Partners LanzaTech and Virgin Atlantic Make Jet Fuel from Waste Gases

Low carbon jet fuel just got a big boost. Skokie, Illinois-based LanzaTech just announced it made 1,500 gallons of synthetic paraffinic kerosene, a non-fossil-based jet fuelPartner Virgin Atlantic estimates that the new fuel is 65 percent cleaner than the jet fuel currently used in its fleet (read press release).

These astonishing results came just five years after the two companies committed to producing a jet fuel from steel mill flue gases using LanzaTech's fermentation process. They feel that it should provide a source of sustainable jet fuel while also reducing greenhouse gasses emitted into the atmosphere.

Virgin owner Richard Branson said, “This could significantly reduce the industry’s reliance on oil within our lifetime."

Best case scenarios

That's important because steel production is already the world's third largest stationary CO2 emitter (after electricity and cement), and as LanzaTech captures the gas normally vented into the atmosphere, it reduces emissions from both the steel and airline industries.

The current batch of fuel was produced in China at LanzaTech's Shougang steel mill demonstration facility. Afterwards, LanzaTech CEO Dr. Jennifer Holmgren said: “We can now truly imagine a world where a steel mill can not only produce the steel for the plane but also recycle its gases to produce the fuel that powers the aircraft.”

In a best case adoption scenario, according to LanzaTech, the company could attach its technology at 65 percent of the world's steel mills and produce 30 billion gallons a year and replace about one-fifth of all the aviation fuel used yearly worldwide. 

The company's’s first commercial units are already being built in Taiwan with China Steel; in China with Shougang Group; and in Belgium, with the world largest steel company, ArcelorMittal.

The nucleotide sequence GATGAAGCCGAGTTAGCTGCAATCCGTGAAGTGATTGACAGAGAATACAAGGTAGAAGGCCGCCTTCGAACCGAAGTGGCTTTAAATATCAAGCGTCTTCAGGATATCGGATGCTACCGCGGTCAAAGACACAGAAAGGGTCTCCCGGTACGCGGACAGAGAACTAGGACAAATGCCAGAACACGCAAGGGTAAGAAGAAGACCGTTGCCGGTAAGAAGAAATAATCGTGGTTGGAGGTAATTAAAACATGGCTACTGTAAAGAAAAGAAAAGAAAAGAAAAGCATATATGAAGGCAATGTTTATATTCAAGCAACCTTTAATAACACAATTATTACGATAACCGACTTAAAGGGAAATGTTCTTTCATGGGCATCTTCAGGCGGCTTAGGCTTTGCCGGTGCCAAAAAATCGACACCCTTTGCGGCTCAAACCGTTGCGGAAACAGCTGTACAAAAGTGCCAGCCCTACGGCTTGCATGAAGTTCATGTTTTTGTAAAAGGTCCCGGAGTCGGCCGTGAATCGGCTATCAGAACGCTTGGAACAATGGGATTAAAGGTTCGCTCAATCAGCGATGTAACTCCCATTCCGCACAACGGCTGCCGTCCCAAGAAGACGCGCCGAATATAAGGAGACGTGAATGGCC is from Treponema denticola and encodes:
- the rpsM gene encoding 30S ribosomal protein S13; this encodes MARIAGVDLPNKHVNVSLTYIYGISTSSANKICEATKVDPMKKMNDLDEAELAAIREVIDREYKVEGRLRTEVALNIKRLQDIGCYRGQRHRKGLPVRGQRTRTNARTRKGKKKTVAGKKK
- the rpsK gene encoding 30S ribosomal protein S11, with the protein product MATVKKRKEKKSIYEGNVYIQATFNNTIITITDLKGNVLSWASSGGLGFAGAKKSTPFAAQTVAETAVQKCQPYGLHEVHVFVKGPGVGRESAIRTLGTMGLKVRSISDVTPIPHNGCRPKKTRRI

PNNL's catalyst

LanzaTech had long proven its proprietary microbe, but the innovative alcohol-to-jet (AtJ) process was developed along with Pacific Northwest National Lab (PNNL), after licensing its new catalytic conversion process (read PNNL press release).

To convert ethanol to jet fuel, PNNL had to adapt the catalyst it had developed to convert methanol to gasoline.

This new catalyst first removes water from the ethanol, leaving behind ethylene. The small ethylene hydrocarbons are then combined to form hydrocarbon chains large enough for jet fuel without forming aromatics that lead to sooting when burned, and meets all the specifications for use in commercial aviation.

Last August the team reached a milestone, producing over five gallons in a lab. Five gallons is the quantity needed for “fit-for-purpose” testing. The next stage produced 1,500 gallons in China.

Disrupting the global carbon trajectory

LanzaTech and Virgin Atlantic are now set to continue to work with Boeing and other airlines to complete testing that aircraft and engine manufacturers require before approving the fuel for first use. Assuming everything goes smoothly, LanzaTech's fuel could be in a proving flight by 2017.

Following a successful proving flight the data collected will enable the partnership to seek approval to use the fuel on routine commercial flights. This would pave the way for LanzaTech to fund and build its first commercial jet fuel plant to supply fuel to Virgin Atlantic, which would be based in the UK.

Holmgren explained, “This program illustrates that such breakthroughs are only possible through collaboration. In this case, government (DOE, FAA, DARPA), laboratories (PNNL), and industry (Virgin, Boeing, Shougang Steel) coming together to disrupt our current global carbon trajectory.”

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Images: jet, Virgin Atlantic; Sign, PNNL